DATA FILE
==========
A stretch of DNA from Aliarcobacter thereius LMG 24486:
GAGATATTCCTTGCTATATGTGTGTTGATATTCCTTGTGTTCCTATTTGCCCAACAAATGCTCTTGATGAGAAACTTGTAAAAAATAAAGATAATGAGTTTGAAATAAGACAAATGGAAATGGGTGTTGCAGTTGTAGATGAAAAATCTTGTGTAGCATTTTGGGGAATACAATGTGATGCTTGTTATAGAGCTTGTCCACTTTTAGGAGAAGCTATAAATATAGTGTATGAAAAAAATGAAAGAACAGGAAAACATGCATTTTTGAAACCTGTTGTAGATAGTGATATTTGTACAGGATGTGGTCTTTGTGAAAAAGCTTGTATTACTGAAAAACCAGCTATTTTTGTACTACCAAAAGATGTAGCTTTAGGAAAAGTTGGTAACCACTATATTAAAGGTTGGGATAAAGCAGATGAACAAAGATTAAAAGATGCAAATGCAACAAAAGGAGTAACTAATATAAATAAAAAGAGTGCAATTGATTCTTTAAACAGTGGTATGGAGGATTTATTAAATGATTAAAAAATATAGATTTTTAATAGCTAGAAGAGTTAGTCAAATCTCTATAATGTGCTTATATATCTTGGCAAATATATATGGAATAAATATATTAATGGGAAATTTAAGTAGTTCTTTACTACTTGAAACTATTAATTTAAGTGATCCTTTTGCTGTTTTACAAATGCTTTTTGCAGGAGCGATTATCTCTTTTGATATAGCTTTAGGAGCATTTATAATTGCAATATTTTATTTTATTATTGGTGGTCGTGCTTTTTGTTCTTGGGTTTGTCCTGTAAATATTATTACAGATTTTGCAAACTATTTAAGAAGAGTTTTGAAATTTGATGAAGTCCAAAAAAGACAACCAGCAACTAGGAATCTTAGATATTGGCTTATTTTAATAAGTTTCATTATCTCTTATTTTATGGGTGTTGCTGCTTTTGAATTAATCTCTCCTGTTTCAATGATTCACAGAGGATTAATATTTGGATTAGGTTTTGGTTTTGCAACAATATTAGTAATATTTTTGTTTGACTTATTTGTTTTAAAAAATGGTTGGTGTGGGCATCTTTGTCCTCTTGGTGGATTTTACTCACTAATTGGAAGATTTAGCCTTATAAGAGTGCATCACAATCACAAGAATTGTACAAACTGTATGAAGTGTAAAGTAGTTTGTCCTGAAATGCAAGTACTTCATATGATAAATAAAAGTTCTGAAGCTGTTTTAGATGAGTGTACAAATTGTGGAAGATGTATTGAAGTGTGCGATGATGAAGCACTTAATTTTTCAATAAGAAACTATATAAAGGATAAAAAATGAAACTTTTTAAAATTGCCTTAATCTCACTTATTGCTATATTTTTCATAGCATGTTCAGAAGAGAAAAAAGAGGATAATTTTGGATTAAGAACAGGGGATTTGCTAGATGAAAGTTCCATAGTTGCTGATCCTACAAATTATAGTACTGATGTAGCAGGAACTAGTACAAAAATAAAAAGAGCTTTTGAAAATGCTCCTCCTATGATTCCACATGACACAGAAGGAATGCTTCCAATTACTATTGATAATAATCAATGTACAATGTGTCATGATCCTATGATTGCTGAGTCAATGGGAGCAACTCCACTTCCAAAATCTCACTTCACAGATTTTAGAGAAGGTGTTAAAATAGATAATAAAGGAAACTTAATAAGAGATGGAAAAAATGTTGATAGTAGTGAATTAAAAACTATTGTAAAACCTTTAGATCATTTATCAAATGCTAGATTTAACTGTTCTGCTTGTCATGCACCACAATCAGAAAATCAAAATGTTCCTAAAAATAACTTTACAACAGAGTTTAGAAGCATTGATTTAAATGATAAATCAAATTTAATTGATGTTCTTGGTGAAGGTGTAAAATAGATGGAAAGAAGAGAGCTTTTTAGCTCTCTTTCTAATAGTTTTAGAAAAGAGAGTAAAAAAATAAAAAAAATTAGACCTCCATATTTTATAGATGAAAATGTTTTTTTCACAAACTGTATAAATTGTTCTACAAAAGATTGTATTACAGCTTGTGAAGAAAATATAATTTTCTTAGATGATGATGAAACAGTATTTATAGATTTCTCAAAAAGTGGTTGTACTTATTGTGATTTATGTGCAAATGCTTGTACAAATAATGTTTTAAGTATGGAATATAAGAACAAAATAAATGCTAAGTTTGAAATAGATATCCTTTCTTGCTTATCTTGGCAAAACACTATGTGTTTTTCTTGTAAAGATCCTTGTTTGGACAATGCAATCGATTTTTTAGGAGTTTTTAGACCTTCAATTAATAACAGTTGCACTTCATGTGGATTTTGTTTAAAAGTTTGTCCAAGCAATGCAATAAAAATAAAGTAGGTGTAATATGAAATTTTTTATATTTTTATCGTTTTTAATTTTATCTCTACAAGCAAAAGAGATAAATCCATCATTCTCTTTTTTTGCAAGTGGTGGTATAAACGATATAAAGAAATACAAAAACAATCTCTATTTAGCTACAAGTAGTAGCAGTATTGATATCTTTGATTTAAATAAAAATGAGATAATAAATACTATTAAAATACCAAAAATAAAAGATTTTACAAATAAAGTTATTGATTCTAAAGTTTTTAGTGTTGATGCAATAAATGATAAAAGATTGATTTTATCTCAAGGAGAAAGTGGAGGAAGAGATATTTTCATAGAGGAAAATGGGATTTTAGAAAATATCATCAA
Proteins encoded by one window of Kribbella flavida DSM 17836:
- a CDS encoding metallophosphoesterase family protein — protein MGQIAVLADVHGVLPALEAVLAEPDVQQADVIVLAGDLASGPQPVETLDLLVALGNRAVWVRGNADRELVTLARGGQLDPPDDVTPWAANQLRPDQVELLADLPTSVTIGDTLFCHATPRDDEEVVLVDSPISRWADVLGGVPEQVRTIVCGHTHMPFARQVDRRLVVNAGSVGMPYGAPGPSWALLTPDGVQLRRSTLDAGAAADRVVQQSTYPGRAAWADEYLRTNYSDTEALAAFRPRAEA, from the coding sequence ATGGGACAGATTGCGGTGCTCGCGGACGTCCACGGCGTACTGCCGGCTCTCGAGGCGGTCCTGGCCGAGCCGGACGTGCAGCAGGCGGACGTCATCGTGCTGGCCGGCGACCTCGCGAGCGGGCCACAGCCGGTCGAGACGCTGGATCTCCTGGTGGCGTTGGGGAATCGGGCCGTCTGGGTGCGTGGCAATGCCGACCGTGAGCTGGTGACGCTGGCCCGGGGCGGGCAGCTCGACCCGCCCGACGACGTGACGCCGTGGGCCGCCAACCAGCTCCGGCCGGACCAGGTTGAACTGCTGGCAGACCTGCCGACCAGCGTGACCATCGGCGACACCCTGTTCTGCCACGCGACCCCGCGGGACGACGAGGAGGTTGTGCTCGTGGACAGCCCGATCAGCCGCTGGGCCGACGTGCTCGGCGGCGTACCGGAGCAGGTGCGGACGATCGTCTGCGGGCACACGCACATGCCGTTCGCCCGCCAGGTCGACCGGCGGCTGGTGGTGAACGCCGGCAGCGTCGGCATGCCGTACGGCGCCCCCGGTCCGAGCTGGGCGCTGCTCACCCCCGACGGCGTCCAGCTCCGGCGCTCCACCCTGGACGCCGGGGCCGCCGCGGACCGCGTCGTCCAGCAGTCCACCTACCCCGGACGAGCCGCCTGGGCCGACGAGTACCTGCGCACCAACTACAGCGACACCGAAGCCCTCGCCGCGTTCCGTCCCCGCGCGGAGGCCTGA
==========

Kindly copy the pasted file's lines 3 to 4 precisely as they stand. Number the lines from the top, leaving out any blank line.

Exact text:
Proteins encoded by one window of Kribbella flavida DSM 17836:
- a CDS encoding metallophosphoesterase family protein — protein MGQIAVLADVHGVLPALEAVLAEPDVQQADVIVLAGDLASGPQPVETLDLLVALGNRAVWVRGNADRELVTLARGGQLDPPDDVTPWAANQLRPDQVELLADLPTSVTIGDTLFCHATPRDDEEVVLVDSPISRWADVLGGVPEQVRTIVCGHTHMPFARQVDRRLVVNAGSVGMPYGAPGPSWALLTPDGVQLRRSTLDAGAAADRVVQQSTYPGRAAWADEYLRTNYSDTEALAAFRPRAEA, from the coding sequence ATGGGACAGATTGCGGTGCTCGCGGACGTCCACGGCGTACTGCCGGCTCTCGAGGCGGTCCTGGCCGAGCCGGACGTGCAGCAGGCGGACGTCATCGTGCTGGCCGGCGACCTCGCGAGCGGGCCACAGCCGGTCGAGACGCTGGATCTCCTGGTGGCGTTGGGGAATCGGGCCGTCTGGGTGCGTGGCAATGCCGACCGTGAGCTGGTGACGCTGGCCCGGGGCGGGCAGCTCGACCCGCCCGACGACGTGACGCCGTGGGCCGCCAACCAGCTCCGGCCGGACCAGGTTGAACTGCTGGCAGACCTGCCGACCAGCGTGACCATCGGCGACACCCTGTTCTGCCACGCGACCCCGCGGGACGACGAGGAGGTTGTGCTCGTGGACAGCCCGATCAGCCGCTGGGCCGACGTGCTCGGCGGCGTACCGGAGCAGGTGCGGACGATCGTCTGCGGGCACACGCACATGCCGTTCGCCCGCCAGGTCGACCGGCGGCTGGTGGTGAACGCCGGCAGCGTCGGCATGCCGTACGGCGCCCCCGGTCCGAGCTGGGCGCTGCTCACCCCCGACGGCGTCCAGCTCCGGCGCTCCACCCTGGACGCCGGGGCCGCCGCGGACCGCGTCGTCCAGCAGTCCACCTACCCCGGACGAGCCGCCTGGGCCGACGAGTACCTGCGCACCAACTACAGCGACACCGAAGCCCTCGCCGCGTTCCGTCCCCGCGCGGAGGCCTGA